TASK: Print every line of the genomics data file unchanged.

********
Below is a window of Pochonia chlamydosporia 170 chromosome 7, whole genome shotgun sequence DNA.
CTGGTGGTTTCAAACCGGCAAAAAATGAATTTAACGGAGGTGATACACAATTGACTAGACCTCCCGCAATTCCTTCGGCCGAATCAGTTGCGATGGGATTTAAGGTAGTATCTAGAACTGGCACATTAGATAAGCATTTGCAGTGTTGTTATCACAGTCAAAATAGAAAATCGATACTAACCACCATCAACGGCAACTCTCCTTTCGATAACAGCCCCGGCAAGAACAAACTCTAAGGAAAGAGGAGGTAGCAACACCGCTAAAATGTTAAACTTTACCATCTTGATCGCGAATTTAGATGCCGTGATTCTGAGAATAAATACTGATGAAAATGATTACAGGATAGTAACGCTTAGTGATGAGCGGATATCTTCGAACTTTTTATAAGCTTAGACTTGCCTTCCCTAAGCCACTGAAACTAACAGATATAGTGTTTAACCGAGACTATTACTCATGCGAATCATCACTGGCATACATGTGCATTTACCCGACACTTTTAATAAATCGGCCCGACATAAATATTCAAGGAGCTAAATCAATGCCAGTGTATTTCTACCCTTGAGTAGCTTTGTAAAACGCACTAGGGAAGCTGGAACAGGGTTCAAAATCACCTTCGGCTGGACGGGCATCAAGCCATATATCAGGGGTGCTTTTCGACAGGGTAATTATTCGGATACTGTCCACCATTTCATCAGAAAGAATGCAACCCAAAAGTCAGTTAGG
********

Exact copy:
Below is a window of Pochonia chlamydosporia 170 chromosome 7, whole genome shotgun sequence DNA.
CTGGTGGTTTCAAACCGGCAAAAAATGAATTTAACGGAGGTGATACACAATTGACTAGACCTCCCGCAATTCCTTCGGCCGAATCAGTTGCGATGGGATTTAAGGTAGTATCTAGAACTGGCACATTAGATAAGCATTTGCAGTGTTGTTATCACAGTCAAAATAGAAAATCGATACTAACCACCATCAACGGCAACTCTCCTTTCGATAACAGCCCCGGCAAGAACAAACTCTAAGGAAAGAGGAGGTAGCAACACCGCTAAAATGTTAAACTTTACCATCTTGATCGCGAATTTAGATGCCGTGATTCTGAGAATAAATACTGATGAAAATGATTACAGGATAGTAACGCTTAGTGATGAGCGGATATCTTCGAACTTTTTATAAGCTTAGACTTGCCTTCCCTAAGCCACTGAAACTAACAGATATAGTGTTTAACCGAGACTATTACTCATGCGAATCATCACTGGCATACATGTGCATTTACCCGACACTTTTAATAAATCGGCCCGACATAAATATTCAAGGAGCTAAATCAATGCCAGTGTATTTCTACCCTTGAGTAGCTTTGTAAAACGCACTAGGGAAGCTGGAACAGGGTTCAAAATCACCTTCGGCTGGACGGGCATCAAGCCATATATCAGGGGTGCTTTTCGACAGGGTAATTATTCGGATACTGTCCACCATTTCATCAGAAAGAATGCAACCCAAAAGTCAGTTAGG